What should we do?

  1. Answer them with a link?
  2. Answer them with a copy / paste?
  3. Answer them with our own words?
  4. Close them?
  5. Something else?

Please can we establish a rule for this.

Note: if you don't agree with one of my examples above write it in the comments by all means but note that this question is about the principle of what we should do.

  • 11
    The Tom Bombadil question is a poor example. Compare the question and its answers with the information on Wikipedia. Our data here is far superior, and includes much that Wikipedia does not.
    – Tony Meyer
    Commented Feb 9, 2011 at 23:09
  • 1
    @Tony - thing is, do we want to compete with Wikipedia? Maybe we should go over there and update that entry, or add a link there to the question here... =:-) Commented Feb 10, 2011 at 8:01
  • 2
    I think the SE model has a lot of benefits over the Wikipedia one, so I would rather answer/ask/read here, personally. I don't see how asking a question here leading to updating Wikipedia is a viable model.
    – Tony Meyer
    Commented Feb 10, 2011 at 9:48

5 Answers 5


Increasingly, to a point where it's becoming ridiculous, any question that I have unless it's a question about a non-English speaking area (Québec, France, Spain, etc.) is easily answered by Wikipedia. Basically, almost anything that falls within Wikipedia's systemic bias can probably be answered by Wikipedia.

I think that all questions should pass the following test:

enter image description here

When it says "close as 'general reference'", it's referring to this possibly new close option that Jeff brought up. Until it's implemented, or if it's not implemented, read that as "close as "off-topic.'"

  • @Borror0 - I nearly agree - but at the top I think you should write Google / Wikipedia. Otherwise, pretty good! Commented Feb 9, 2011 at 15:06
  • 3
    @Wikis: That would only be redundant. If the answer can be found on Wikipedia, there's pretty good chance that Google will show you the relevant page in the top five results.
    – Borror0
    Commented Feb 9, 2011 at 15:17
  • @Borror0 - yeah, you're right. I just tested my four examples and the Wikipedia entry was the first for 3 of the 4 responses - but not "Prophets" - that was another Wikipedia page! :) Commented Feb 9, 2011 at 15:23
  • 9
    this flowchart is great! Commented Feb 9, 2011 at 17:49
  • @Jeff - it is - it should probably be on all sites! @Borror0 - nice one. Commented Feb 9, 2011 at 20:42
  • 6
    I'd like to see a fancied up version of the chart in the FAQ. All of the FAQs.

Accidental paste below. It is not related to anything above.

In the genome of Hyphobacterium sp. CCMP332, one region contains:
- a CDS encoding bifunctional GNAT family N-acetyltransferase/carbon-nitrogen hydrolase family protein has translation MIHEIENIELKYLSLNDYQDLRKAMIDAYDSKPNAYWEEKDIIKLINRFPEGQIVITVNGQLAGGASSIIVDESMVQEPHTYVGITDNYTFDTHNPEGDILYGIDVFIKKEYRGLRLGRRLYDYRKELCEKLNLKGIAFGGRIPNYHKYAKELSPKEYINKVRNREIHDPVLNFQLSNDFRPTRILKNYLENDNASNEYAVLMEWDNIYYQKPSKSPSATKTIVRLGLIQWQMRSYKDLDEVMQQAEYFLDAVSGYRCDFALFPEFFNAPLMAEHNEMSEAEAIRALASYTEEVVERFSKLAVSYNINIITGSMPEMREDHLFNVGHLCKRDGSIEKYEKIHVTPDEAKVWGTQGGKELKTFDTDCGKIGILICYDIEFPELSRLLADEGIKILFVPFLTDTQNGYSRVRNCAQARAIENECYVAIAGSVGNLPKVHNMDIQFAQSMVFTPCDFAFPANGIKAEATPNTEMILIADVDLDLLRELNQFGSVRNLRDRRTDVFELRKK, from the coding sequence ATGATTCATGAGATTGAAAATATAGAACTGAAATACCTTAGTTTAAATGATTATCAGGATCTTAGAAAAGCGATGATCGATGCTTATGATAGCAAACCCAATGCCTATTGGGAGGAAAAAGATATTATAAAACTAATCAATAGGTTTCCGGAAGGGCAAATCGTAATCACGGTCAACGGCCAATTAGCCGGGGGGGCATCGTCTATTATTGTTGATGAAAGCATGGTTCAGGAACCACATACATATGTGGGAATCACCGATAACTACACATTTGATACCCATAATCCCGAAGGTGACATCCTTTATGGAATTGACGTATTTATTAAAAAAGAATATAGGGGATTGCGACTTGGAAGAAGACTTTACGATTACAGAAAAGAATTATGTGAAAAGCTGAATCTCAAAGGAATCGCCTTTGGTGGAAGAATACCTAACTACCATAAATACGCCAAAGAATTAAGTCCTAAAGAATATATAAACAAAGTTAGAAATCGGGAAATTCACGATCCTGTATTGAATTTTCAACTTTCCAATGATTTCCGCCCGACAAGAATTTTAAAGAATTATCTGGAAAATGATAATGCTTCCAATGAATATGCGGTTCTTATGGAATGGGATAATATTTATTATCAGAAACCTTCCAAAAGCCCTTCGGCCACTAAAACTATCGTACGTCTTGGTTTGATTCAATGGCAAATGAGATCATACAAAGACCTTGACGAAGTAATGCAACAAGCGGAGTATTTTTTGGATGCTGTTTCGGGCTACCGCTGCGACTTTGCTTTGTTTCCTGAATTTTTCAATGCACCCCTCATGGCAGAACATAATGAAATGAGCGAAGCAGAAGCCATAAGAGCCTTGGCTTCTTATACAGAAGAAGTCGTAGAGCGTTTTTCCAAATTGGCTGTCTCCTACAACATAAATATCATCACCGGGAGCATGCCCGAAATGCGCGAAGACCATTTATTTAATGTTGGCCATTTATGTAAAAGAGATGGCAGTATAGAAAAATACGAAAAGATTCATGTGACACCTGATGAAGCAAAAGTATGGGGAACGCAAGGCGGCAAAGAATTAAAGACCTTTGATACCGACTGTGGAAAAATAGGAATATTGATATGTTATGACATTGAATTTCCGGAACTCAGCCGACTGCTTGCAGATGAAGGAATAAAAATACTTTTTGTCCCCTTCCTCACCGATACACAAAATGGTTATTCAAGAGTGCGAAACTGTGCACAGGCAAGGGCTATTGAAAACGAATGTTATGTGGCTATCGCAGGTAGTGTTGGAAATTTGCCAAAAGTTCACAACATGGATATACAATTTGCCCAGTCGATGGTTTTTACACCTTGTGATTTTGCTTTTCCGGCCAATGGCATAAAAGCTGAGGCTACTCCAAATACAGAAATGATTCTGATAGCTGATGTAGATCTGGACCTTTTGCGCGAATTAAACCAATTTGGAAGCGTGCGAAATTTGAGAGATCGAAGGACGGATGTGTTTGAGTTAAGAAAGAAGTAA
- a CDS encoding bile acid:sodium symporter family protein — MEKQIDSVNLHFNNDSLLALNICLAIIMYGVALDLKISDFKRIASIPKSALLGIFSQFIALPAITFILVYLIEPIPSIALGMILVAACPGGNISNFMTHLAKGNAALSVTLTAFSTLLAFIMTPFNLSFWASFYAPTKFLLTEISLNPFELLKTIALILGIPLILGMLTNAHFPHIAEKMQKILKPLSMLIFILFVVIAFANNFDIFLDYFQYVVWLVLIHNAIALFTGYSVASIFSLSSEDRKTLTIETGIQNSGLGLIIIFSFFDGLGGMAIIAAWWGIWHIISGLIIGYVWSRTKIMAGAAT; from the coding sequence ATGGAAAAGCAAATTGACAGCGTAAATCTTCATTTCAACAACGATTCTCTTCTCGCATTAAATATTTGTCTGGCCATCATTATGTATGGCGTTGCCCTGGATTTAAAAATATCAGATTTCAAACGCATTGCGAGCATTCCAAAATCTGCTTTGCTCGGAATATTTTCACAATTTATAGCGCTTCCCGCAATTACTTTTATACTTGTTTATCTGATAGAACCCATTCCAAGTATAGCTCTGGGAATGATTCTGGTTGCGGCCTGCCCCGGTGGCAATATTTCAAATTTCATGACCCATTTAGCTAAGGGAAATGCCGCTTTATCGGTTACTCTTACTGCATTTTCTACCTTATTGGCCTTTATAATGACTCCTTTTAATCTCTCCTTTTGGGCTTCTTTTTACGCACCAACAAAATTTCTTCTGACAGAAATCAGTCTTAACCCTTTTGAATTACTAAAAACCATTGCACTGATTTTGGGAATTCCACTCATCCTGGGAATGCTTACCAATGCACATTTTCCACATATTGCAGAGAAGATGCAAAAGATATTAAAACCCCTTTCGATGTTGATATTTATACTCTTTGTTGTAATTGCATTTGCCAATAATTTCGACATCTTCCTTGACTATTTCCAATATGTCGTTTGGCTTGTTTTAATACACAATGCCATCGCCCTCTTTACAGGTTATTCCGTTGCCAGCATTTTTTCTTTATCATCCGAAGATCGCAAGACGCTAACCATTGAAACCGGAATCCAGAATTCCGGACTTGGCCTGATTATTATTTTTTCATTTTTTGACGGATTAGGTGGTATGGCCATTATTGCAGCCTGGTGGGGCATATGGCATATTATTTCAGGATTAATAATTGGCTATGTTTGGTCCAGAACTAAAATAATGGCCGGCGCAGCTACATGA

– DampeS8N
    Commented Feb 10, 2011 at 13:25
  • This goes in my folder of "general reference" bookmarks. Nice! Commented Feb 10, 2011 at 20:42
  • 1
    I've just posted a link to this chart on Seasoned Advice. (meta.cooking.stackexchange.com/questions/1023/…)
    – Martha F.
    Commented Feb 18, 2011 at 5:36
  • 1
    @MarthaF.: I just fixed the typo in the previous version, if you want to use the fixed version.
    – Borror0
    Commented Feb 18, 2011 at 6:05
  • 4
    your answer is featured in blog.stackoverflow.com/2011/02/are-some-questions-too-simple Commented Feb 22, 2011 at 9:36
  • Just to let you know, Borror0, that I've posted this answer over at Christianity SE as well. Thanks again for this great flowchart. Commented Jul 31, 2013 at 6:44
  • This looks good, but it should be noted that the last step is very subjective. No one should get upset because they think a question is trivial and uninteresting, but others want it open to answer it.
    – DCShannon
    Commented Mar 29, 2016 at 17:15

Joel was always of the opinion for Stackoverflow that asking and answering questions found easily found elsewhere was perfectly fine, in fact encouraged, as it made SO a more comprehensive compendium of knowledge

  • 1
    should that be linking to the information or copy/pasting? Also, I guess that was back in the SO early days. Now, does that still apply to sites like this one? Commented Feb 13, 2011 at 8:05
  • @ Wikis At Area 51 I would personally say it was redescribing the information rather than regurgitating or linking (though maybe provide a link as well). As for its relevance in the other sites, you'd really have to ask Joel, as I was basically stating his opinion
    – johnc
    Commented Feb 13, 2011 at 8:34

There is now a new experimental close reason, as previously discussed:

general reference

This question is too basic; it can be definitively and permanently answered by a single link to a standard internet reference source designed specifically to find that type of information.

Give that a try; we're evaluating the results. Also refer to the blog post on the topic with its handy chart:



The problem with those question is not only about the fact that they could be answered by Wikipedia, it's about the nature of the question.

When the question is the only subject of an article on Wikipedia on a universe-specific wikis (Who is X, What is Y), the answer to the question is a single link, that fully, completely and easily answer the question. The answer to those questions is encyclopedic information and, I don't think it would be useful to repeat the content of Wikipedia or those universe-specific wikis on this site.


I think that a combination of option 3 followed by option 1 or 2 would be best.

Anyone can Google for the answer, so people (should) come here with the idea of getting an expert or group opinion, along with sparking some discussions which defend or prove an answer. That implies option 3, right? Maybe to back up your answer you can post a link as a reference... like a "Would you like to learn more?" thing.

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